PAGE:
“Well my friends, the time has come…” for us to commemorate a very recognisable lyric and a chart anniversary for Lionel Richie. On 12 November, 1983, ‘All Night Long (All Night)’ completed its climb to the top of the Billboard Hot 100, on its way to becoming one of the anthems of his career.
Written by Richie and co-produced by him with James Carmichael, ‘All Night Long’ had been moving up the US pop chart since mid-September, and was already in the midst of a seven-week run at No. 1 on the R&B survey. 32 years ago on this date, it started a four-week pop reign, seizing the crown from Kenny Rogers and Dolly Parton’s ‘Islands In The Stream.’ On the R&B chart, Motown’s strong end to the year would continue when Richie was followed to the summit by DeBarge’s ‘Time Will Reveal.’
‘All Night Long’ was one of the many hits from Can’t Slow Down, Lionel’s second solo album, which itself was an absolute sales juggernaut, certified ten-times platinum in America in just over two years, by the end of 1985. By some distance the bestselling album of Richie’s stellar career, its estimated worldwide sales are now some 20 million.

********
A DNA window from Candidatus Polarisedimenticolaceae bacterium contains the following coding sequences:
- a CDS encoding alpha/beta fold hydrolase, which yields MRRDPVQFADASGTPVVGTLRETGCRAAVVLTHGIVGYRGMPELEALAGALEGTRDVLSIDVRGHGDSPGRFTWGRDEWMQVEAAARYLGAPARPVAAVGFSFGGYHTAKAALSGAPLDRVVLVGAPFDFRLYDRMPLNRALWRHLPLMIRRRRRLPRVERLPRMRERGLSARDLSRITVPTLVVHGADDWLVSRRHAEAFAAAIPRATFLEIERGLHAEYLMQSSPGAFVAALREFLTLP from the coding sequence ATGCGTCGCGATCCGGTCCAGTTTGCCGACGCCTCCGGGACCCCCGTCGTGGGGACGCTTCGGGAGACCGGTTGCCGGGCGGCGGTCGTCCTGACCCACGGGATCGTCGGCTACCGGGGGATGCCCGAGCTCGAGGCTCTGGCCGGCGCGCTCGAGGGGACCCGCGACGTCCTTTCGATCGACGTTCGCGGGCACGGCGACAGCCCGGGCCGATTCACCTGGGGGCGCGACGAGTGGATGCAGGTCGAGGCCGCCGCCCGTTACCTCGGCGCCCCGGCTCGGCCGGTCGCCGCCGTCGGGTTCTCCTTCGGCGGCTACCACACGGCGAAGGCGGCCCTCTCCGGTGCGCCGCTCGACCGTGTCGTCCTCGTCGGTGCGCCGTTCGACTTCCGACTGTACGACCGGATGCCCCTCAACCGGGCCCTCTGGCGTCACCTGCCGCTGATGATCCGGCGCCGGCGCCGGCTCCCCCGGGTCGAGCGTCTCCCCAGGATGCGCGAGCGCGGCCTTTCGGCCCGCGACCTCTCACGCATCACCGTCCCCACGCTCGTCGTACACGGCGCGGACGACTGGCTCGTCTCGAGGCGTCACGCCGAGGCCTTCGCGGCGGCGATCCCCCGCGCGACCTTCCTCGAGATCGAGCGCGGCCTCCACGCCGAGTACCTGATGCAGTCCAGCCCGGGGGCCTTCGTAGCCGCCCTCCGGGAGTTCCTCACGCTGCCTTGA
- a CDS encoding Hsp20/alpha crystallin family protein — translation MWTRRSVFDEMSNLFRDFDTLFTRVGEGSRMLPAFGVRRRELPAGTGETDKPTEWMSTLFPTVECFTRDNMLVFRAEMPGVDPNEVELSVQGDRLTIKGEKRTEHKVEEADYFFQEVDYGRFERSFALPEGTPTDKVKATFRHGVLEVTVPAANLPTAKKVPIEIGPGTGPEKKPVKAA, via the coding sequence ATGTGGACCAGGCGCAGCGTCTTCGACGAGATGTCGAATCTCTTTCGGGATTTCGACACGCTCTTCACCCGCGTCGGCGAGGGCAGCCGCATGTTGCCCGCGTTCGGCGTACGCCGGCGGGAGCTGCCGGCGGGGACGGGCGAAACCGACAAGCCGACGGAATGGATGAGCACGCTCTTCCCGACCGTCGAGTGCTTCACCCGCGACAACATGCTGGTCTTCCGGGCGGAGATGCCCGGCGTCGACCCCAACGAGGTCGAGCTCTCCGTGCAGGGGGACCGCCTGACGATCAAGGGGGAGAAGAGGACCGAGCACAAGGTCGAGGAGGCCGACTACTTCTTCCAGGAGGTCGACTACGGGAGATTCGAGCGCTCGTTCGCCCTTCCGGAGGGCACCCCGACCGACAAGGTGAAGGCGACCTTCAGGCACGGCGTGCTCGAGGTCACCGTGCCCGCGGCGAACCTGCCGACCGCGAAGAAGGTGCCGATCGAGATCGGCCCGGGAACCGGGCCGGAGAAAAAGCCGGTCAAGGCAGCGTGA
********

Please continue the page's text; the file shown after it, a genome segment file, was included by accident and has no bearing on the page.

Recorded at Ocean Way Studios on Sunset Boulevard in Los Angeles in the spring of 1983, the track featured such celebrated players as Greg Phillinganes on synthesisers, Paulinho da Costa on percussion, and a team of backing vocalists that included a then-unknown Richard Marx.
As for the Jamaican-style chant that had Richie and the chorus singing “Tom bo li de say di moi ya, yeah, jambo, jumbo,” what did it mean? Writer Paul Sexton asked Lionel that very question in an interview for pop weekly Record Mirror at the time of the single’s success. “If you go back and try to find out what it means,” he said, “it’s like most of Bob Marley’s chants. They don’t really mean anything, but you know what they mean — you know what I’m saying? It’s an old Jamaican chant."